I. I. Parkhomenko, PhD candidate in philosophy
Philosophical Faculty, Department of Ethics, Aesthetics and Cultural Studies
Taras Shevchenko National University of Kyiv
60, Volodymyrska Street, Kyiv, 01033, Ukraine
THE CONCEPT OF CULTURAL AND CREATIVE INDUSTRIES IN THE EUROPEAN ACADEMIC FIELD
AND POLICIES OF THE EU AND GREAT BRITAIN
Current European integration course in Ukraine requires rethinking Ukrainian scientific and policies meaning of the cultural sphere as the set of cultural industries, which produce and distribute goods or services with special cultural value, irrespective of the commercial value they may have. According to the main UN Resolutions, UNESCO Conventions and legal activity of the European Commission since 90th of XX century cultural assets are considered to be - an instrument and resource of economic, cultural and social sustainable development of states, cities and regions. New conditions require scientific methods for modelling Ukrainian cultural industries, identification of the priority industries. Besides the concept of cultural industries European scientists and governmental officials, use the concept of creative industries, especially, for the policymaking. All that show the need for clarification of these concepts in Ukrainian scientific field and policies making practice for governmental purposes. The purpose of this article is to study the meaning of the concepts of cultural and creative industries according to the European scientific discourse and policies making documents in the EU and the UK. The article shows that modern European scientists do not use the tradition of critical interpretation of the cultural industry, which was offered by representatives of the Frankfurt School in the mid-twentieth century. Scientists improve concepts to identify the sphere of culture as an economic reality, which is reflected in the specific governmental documents of the UK, the EU and UNESCO for policies making to improve sustainable development. The models of cultural and creative industries offer a logic of distinction according to the basis of the value component: the output of the creative activity has utility that is more functional for the consumers; it could be a component of the production of other industries, not only cultural industries. Cultural output has cultural value. The purpose of the creative industries is to produce goods and services for the commercial trade. Cultural industries produce cultural content, which embodies or conveys cultural expressions.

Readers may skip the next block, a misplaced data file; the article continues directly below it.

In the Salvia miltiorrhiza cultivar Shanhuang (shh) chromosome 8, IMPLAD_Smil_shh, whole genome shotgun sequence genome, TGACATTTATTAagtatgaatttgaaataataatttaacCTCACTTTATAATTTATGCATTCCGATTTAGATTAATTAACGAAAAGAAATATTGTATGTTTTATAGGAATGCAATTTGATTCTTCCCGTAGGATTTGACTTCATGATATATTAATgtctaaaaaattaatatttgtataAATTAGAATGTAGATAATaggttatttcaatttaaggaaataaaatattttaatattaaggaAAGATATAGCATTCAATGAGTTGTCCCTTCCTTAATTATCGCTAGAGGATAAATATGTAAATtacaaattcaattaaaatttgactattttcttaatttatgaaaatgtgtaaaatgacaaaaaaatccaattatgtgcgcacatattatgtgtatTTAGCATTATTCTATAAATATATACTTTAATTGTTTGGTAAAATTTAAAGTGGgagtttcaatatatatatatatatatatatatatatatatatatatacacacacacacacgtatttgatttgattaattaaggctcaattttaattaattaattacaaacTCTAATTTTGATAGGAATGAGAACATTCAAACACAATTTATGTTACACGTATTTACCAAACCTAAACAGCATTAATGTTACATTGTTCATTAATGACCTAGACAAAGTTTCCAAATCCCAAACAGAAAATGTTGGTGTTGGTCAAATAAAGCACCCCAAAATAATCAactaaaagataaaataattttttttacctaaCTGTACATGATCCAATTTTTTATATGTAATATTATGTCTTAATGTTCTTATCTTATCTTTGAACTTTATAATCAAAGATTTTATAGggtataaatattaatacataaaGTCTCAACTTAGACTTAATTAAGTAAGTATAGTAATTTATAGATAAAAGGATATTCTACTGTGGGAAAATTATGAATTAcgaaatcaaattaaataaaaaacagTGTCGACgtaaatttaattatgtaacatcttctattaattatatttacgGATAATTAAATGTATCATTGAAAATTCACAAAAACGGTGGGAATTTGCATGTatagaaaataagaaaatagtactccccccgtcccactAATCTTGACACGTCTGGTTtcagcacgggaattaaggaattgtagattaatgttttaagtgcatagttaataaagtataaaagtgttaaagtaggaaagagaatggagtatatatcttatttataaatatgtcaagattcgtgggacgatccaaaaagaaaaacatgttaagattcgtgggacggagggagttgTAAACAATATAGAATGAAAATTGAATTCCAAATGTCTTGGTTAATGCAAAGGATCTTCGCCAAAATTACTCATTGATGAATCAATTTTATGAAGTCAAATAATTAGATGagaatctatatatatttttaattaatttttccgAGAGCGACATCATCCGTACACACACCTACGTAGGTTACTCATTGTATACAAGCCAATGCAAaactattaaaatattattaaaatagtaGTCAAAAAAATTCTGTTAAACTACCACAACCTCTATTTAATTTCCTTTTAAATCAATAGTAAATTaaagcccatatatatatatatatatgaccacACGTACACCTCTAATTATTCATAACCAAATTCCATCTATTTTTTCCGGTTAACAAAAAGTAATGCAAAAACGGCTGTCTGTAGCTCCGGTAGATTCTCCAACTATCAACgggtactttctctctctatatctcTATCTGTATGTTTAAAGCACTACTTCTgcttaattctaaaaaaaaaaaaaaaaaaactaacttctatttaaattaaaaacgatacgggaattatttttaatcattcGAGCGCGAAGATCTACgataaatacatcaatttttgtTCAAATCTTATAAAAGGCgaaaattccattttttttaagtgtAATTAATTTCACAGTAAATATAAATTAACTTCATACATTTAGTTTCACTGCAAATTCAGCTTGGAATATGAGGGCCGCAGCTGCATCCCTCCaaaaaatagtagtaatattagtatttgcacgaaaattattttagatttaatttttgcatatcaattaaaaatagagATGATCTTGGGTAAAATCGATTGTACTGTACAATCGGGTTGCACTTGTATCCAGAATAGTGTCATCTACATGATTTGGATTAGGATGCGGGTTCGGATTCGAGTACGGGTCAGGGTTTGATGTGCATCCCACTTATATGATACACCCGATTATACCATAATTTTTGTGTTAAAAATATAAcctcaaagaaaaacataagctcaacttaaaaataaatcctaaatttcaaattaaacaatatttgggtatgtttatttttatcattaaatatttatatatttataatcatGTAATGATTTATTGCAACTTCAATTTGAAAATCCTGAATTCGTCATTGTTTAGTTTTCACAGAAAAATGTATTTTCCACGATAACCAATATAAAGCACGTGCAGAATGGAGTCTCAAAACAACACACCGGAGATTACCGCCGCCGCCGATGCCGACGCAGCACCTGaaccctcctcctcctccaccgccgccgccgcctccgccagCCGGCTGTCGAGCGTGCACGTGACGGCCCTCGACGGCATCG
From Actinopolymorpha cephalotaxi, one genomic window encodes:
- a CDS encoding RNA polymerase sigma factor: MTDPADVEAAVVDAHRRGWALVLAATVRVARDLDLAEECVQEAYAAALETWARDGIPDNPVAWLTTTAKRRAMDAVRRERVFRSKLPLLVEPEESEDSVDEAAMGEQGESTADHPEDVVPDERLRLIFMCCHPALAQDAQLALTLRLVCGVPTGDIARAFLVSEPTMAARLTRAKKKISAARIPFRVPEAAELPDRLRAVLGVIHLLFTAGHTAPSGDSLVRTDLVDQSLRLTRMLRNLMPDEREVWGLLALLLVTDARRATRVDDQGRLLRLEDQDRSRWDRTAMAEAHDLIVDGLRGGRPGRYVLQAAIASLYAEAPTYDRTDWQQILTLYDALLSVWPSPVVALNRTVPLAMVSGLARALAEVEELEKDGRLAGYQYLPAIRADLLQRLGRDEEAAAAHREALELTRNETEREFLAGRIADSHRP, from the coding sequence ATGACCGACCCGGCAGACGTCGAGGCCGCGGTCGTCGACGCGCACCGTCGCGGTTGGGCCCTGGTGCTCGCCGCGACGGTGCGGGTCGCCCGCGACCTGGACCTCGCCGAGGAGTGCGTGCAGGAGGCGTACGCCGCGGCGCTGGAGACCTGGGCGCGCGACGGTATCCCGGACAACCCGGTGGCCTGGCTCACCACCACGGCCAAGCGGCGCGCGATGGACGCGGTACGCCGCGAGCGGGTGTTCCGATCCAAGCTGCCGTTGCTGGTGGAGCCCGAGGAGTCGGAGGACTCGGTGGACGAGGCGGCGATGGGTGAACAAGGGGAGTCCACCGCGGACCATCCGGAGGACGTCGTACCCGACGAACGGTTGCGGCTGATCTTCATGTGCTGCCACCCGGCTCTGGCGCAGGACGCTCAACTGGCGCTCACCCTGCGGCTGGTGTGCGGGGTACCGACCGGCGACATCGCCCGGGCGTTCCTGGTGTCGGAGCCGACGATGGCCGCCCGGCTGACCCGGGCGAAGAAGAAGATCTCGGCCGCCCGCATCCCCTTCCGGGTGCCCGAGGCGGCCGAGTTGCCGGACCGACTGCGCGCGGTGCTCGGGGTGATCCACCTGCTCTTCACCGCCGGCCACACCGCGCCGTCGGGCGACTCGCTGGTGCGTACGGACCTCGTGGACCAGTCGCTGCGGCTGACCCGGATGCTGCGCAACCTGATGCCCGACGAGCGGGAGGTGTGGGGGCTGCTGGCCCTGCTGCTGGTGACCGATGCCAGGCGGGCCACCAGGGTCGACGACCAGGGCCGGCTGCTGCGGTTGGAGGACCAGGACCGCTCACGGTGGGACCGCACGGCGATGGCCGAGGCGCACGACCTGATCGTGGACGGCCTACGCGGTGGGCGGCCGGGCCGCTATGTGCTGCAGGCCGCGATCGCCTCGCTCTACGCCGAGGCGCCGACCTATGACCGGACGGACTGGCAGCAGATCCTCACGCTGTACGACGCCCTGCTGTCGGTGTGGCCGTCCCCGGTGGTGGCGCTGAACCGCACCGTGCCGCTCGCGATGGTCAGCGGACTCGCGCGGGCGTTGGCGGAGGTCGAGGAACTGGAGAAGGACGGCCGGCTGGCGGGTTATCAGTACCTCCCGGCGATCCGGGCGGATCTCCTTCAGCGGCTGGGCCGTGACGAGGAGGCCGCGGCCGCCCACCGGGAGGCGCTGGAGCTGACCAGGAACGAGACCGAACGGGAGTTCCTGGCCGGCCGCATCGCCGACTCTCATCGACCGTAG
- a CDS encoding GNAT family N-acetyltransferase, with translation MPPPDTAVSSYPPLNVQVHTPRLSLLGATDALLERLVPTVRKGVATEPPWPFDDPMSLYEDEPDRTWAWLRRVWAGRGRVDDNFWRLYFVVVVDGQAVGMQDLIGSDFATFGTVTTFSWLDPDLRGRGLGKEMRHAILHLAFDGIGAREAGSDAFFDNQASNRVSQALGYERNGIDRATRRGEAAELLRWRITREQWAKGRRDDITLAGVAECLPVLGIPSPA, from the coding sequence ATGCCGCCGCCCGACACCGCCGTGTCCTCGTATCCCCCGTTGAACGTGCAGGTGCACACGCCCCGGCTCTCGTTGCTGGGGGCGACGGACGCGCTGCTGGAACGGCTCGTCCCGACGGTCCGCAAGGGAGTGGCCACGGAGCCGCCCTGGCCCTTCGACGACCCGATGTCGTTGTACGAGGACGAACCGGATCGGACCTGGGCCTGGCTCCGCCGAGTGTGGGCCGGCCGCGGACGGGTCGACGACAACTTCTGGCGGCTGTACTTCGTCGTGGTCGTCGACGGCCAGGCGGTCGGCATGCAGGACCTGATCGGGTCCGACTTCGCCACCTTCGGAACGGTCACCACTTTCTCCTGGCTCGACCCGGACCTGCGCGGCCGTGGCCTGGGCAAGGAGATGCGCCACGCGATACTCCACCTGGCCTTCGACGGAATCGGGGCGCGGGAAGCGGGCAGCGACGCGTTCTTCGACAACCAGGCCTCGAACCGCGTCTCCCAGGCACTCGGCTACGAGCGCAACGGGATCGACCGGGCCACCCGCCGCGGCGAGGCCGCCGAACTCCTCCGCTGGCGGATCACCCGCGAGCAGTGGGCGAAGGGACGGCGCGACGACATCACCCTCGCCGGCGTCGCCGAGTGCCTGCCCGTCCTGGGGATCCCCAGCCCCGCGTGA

Keywords: cultural and creative industries, EU, cultural goods and services, cultural economy, cultural diversity and expressions
1. Adorno, T.; Horkheimer, M. (1997). Dialektik der Aufklärung. Philosophische Fragmente. Moscow, Medium (In Russian).
2. Benjamin, W. (1996) The Work of Art in the Age of Mechanical Reproduction. Moscow, Medium (In Russian).
3. Convention on the Protection and Promotion of the Diversity of Cultural Expressions (2005). Retrieved from http://unesdoc.unesco.org/images/0014/001429/142919r.pdf.
4. Babe, R. E. (2009) Cultural Studies and Political Economy: Toward a New Integration. USA, Lanham, MD: Rowman and Littlefield.
5. Creative Industries Mapping Document (2001). Retrieved from https://www.gov.uk/government/publications/creative-industries-mappingdocuments-2001
6. Frey Bruno, S. (2003) Art: the Economic Point of View. Arts and Economics, 19–34.
7. Garnham, N. (1995) Political Economy and Cultural Studies: Reconciliation or Divorse? Journal Critical Studies in Mass Communication, 12, 60–71.
8. GREEN PAPER. Unlocking the Potential of Cultural and Creative Industries (2010). Retrieved from http://eur-lex.europa.eu/legalcontent/EN/ALL/?uri=CELEX:52010DC0183
9. Hesmondhalgh, D. (2008) Cultural and Creative Industries. In The SAGE Handbook of cultural analysis. Bennett T., Flow J. London, SAGE Publications.
10. Roodhouse, S. (2006) The Creative Industries: Definitions, Quantification and Practice. In Cultural Industries. The British Experience in International Perspective. Humboldt-Universität zu Berlin, 13–33.
11. Sommerville, J. C. (1996) The News Revolution in England: cultural dynamics of daily information. New York, Oxford University Press.
12. Throsby, D. (2008) The concentric circles model of the cultural industries. Cultural Trends, 17(3), 147–164.
13. Williams, R. (1960) Culture and Society 1780‒1950. New York.
Corresponding author: Iryna Parkhomenko
Copyright © 2017 Taras Shevchenko National University of Kyiv, Kyiv University Publishing